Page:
AUGUST 28, 2020 BY MARY PEZZULO
Today is the Roman Catholic feast of Saint Augustine, who was an African man with an African mother, though you wouldn’t know it by looking at most of his icons– and of Saint Moses the Strong, whom nobody could whitewash. Most paintings of Augustine make him look like he’s from Scandinavia, but Moses looks Black. Saint Augustine said of money: “The superfluities of the rich are the necessities of the poor. When you possess superfluity, you possess what belongs to others. God gives the world to the poor as well as to the rich. Redouble your charity.” And as for Saint Moses, he said “It is better for a man to put himself to death rather than his neighbor, and he should not condemn him in anything.”
But I don’t live in a country that worships their God. I wish that I did. I live in the United States, and we honor a different god here.
Today is also the anniversary of the lynching of Emmett Till.
Emmett Till was a Black child who was lynched 65 years ago, at age fourteen, by white men who thought he’d grabbed a white lady. That white lady’s name is Carolyn Bryant Donham, and she later admitted she lied, and she is still alive. She’s 86 this year. Till would have been seventy-nine. Till’s murderers died free men.
The name of the town where Emmett Till was murdered was “Money.” Money, Mississippi. It seems an odd name, but then again, every single town in the United States ought to be called “Money.” Money is what we worship here. Money is our god.
It has been ninety-five days since the lynching of George Floyd, who died groaning for mercy while a policeman knelt on his neck for nearly nine minutes. Unlike the lynching of Emmett Till, it was filmed. His crime, allegedly, was trying to pass a bill he might or might not have known was counterfeit. A counterfeit bill is a blasphemy against Money, and blasphemers are publicly tortured to death.
Black people were brought here from the United States in the first place, because of money. They were how we made our money and became the economic power we are today. We stacked them on top of each other like firewood. If they got sick on the voyage, we threw them overboard to drown so we could collect the insurance. We stole their names, their cultures; we sold them at auction for Money. We branded and scourged them, for Money. We raped women and then raped and sold their children, for Money. We worked them to death, for Money. And we were blessed in return with lots of money.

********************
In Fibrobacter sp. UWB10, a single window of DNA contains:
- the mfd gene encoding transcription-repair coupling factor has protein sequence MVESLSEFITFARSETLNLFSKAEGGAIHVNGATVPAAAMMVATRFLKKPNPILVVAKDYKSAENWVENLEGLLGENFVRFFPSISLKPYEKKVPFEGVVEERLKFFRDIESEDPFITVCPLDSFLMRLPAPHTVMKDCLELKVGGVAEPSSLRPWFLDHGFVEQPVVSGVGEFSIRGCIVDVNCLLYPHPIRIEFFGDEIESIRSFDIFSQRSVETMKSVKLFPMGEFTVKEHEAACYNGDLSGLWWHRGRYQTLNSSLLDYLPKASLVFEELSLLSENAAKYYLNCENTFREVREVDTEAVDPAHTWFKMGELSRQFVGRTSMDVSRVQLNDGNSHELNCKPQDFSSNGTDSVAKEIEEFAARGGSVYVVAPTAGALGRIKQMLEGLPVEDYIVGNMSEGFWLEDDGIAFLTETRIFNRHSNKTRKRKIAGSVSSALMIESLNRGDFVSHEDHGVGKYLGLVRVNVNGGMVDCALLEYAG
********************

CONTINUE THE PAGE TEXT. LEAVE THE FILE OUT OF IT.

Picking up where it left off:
When slavery was abolished, we did everything we could to make sure that that these people couldn’t have any Money. We made sure they had no remuneration for their generations of labor. We made everything they did a crime, either a real crime on the books or just tacitly a crime, and then we punished them as hard as we could because they wouldn’t follow the rules. We told one another that they were violent and untrustworthy, and then we feared them because they were violent and untrustworthy. We refused to sell them houses or loan them money to buy a house somewhere else, and then we called them imprudent for not having invested in any property. And we called them lazy because the neighborhoods they went to live in were shabby. We had Money, and that means we were favored by God for our hard work. They had no Money so they were lazy and needed to be disciplined, by us.
That’s the history of America.
Earlier this week, two human beings were murdered during the protests and the rioting in Wisconsin. They were protesting the maiming of Jacob Blake. I think we were all surprised when Jacob Blake didn’t die after the police shot him seven times in the back; he’s only paralyzed from the waist down. We’re so used to these stories ending in the Black man’s death, or the Black woman’s death, or the Black child’s death. We do know that the police handcuffed him to his hospital bed, even though he had no way of getting out of it thanks to them. Of course, many were quick to come up with reasons for why he deserved to be paralyzed from the waist down. There was a knife in his car. There were warrants. He shouldn’t have turned his back. The police were worried for their safety. But plenty of other people recognized this as an atrocity, and they protested, and some rioted.
A young white man named Kyle Rittenhouse responded to this by having his mother drive him forty miles across state lines to guard businesses that weren’t his, with a rifle he was legally not allowed to carry– the minimum age for open carry is eighteen, and Rittenhouse is seventeen. Rittenhouse shot three people, killing two, and was allowed to walk right past the police– the same police force who shot an unarmed Black man in the back because they were afraid.
Thankfully, most of the people I know are horrified at Rittenhouse. But I also see an alarming number of people praising him, because he was defending properties. Riots destroy properties, and he took two lives and left another in the hospital, at least ostensibly in defense of somebody’s property. Somebody’s business. The means that somebody has to make money.
This is America, and money is what we worship. Money is what we value above all else. We are still a nation that praises the taking of lives, in sacrifice to Money. So little has changed.
Every town in America is really called “Money.”
Image via Wikimedia Commons
Mary Pezzulo is the author of Meditations on the Way of the Cross.